publication

Age Matters: Sampling Strategies for Studying Digital Media Effects

Age Matters: Sampling Strategies for Studying Digital Media Effects

Kevin Munger, Postdoctoral Fellow at the Princeton Center for the Study of Democratic Politics

Mario Luca, Doctoral Candidate, Sciences Politique 

Jonathan Nagler, Professor of Politics, NYU

Joshua Tucker, Professor of Politics, NYU

Abstract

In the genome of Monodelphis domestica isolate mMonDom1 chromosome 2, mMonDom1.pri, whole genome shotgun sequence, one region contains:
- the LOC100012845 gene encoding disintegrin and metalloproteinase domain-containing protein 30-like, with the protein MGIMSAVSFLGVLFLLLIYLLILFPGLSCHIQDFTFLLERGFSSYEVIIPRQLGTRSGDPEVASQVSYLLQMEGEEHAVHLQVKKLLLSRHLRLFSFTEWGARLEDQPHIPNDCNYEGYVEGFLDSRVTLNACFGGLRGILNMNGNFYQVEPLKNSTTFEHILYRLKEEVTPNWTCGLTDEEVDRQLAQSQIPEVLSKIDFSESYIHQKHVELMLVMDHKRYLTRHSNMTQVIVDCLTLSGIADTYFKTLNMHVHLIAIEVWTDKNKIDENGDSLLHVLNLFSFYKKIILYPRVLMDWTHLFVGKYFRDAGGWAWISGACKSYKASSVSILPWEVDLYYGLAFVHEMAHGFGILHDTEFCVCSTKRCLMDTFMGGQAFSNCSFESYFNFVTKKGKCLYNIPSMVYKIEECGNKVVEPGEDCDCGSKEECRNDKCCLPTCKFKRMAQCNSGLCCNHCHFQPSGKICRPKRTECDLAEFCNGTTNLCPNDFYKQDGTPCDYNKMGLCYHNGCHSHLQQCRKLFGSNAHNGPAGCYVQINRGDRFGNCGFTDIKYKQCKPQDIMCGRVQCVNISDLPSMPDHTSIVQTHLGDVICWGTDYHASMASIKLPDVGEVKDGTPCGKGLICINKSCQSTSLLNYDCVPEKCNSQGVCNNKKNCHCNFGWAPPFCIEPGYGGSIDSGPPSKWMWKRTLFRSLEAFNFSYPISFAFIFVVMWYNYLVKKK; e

There is increasing evidence for age-related heterogeneities in how people use the internet and social media for politics. Convenience samples that do not ensure sufficient variation in this crucial covariate cannot be used to generalize results to any relevant population. In particular, Amazon’s Mechanical Turk is the most prominent source of subjects for these experiments, but a vanishingly small number of these subjects are over 65 years old. The problem is worse for “digital literacy” (strongly correlated with age in practice but which is a theoretically distinct treatment moderator): 100% of subjects recruited via Mechanical Turk are above a threshold of digital literacy below which there are many internet users. We argue for the use of Facebook advertisements to recruit subjects which vary along this dimension, but caution that research with older adults can pose novel ethical concerns.

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